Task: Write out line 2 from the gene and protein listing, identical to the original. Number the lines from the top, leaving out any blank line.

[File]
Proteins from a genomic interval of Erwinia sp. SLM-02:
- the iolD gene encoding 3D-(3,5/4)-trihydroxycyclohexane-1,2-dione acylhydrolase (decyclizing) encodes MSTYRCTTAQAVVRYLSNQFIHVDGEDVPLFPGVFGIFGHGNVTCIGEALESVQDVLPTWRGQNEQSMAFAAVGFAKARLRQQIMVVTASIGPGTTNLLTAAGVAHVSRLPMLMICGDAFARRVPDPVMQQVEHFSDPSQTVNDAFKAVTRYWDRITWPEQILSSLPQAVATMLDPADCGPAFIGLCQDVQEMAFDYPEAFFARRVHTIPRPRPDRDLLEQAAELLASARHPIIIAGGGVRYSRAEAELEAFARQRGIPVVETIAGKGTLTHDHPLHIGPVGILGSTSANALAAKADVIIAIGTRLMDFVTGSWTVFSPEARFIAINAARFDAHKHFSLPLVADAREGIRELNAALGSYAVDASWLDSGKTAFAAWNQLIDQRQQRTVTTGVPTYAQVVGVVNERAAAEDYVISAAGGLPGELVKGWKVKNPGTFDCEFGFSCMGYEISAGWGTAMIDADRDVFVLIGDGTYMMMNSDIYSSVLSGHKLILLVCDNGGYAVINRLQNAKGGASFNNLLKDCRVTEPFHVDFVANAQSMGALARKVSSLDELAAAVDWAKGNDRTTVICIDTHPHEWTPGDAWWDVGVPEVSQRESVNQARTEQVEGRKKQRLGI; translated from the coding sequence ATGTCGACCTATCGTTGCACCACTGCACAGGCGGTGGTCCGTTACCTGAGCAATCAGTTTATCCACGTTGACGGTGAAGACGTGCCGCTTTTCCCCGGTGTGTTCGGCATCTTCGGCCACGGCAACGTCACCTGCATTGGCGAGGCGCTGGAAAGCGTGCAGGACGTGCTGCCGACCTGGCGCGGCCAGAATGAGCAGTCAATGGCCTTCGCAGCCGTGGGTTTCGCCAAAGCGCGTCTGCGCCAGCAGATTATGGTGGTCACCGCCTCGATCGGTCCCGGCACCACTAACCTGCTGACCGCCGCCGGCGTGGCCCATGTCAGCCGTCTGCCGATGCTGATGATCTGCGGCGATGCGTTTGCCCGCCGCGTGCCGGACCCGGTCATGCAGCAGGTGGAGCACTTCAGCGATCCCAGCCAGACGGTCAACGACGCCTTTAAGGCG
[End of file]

- the iolD gene encoding 3D-(3,5/4)-trihydroxycyclohexane-1,2-dione acylhydrolase (decyclizing) encodes MSTYRCTTAQAVVRYLSNQFIHVDGEDVPLFPGVFGIFGHGNVTCIGEALESVQDVLPTWRGQNEQSMAFAAVGFAKARLRQQIMVVTASIGPGTTNLLTAAGVAHVSRLPMLMICGDAFARRVPDPVMQQVEHFSDPSQTVNDAFKAVTRYWDRITWPEQILSSLPQAVATMLDPADCGPAFIGLCQDVQEMAFDYPEAFFARRVHTIPRPRPDRDLLEQAAELLASARHPIIIAGGGVRYSRAEAELEAFARQRGIPVVETIAGKGTLTHDHPLHIGPVGILGSTSANALAAKADVIIAIGTRLMDFVTGSWTVFSPEARFIAINAARFDAHKHFSLPLVADAREGIRELNAALGSYAVDASWLDSGKTAFAAWNQLIDQRQQRTVTTGVPTYAQVVGVVNERAAAEDYVISAAGGLPGELVKGWKVKNPGTFDCEFGFSCMGYEISAGWGTAMIDADRDVFVLIGDGTYMMMNSDIYSSVLSGHKLILLVCDNGGYAVINRLQNAKGGASFNNLLKDCRVTEPFHVDFVANAQSMGALARKVSSLDELAAAVDWAKGNDRTTVICIDTHPHEWTPGDAWWDVGVPEVSQRESVNQARTEQVEGRKKQRLGI; translated from the coding sequence ATGTCGACCTATCGTTGCACCACTGCACAGGCGGTGGTCCGTTACCTGAGCAATCAGTTTATCCACGTTGACGGTGAAGACGTGCCGCTTTTCCCCGGTGTGTTCGGCATCTTCGGCCACGGCAACGTCACCTGCATTGGCGAGGCGCTGGAAAGCGTGCAGGACGTGCTGCCGACCTGGCGCGGCCAGAATGAGCAGTCAATGGCCTTCGCAGCCGTGGGTTTCGCCAAAGCGCGTCTGCGCCAGCAGATTATGGTGGTCACCGCCTCGATCGGTCCCGGCACCACTAACCTGCTGACCGCCGCCGGCGTGGCCCATGTCAGCCGTCTGCCGATGCTGATGATCTGCGGCGATGCGTTTGCCCGCCGCGTGCCGGACCCGGTCATGCAGCAGGTGGAGCACTTCAGCGATCCCAGCCAGACGGTCAACGACGCCTTTAAGGCG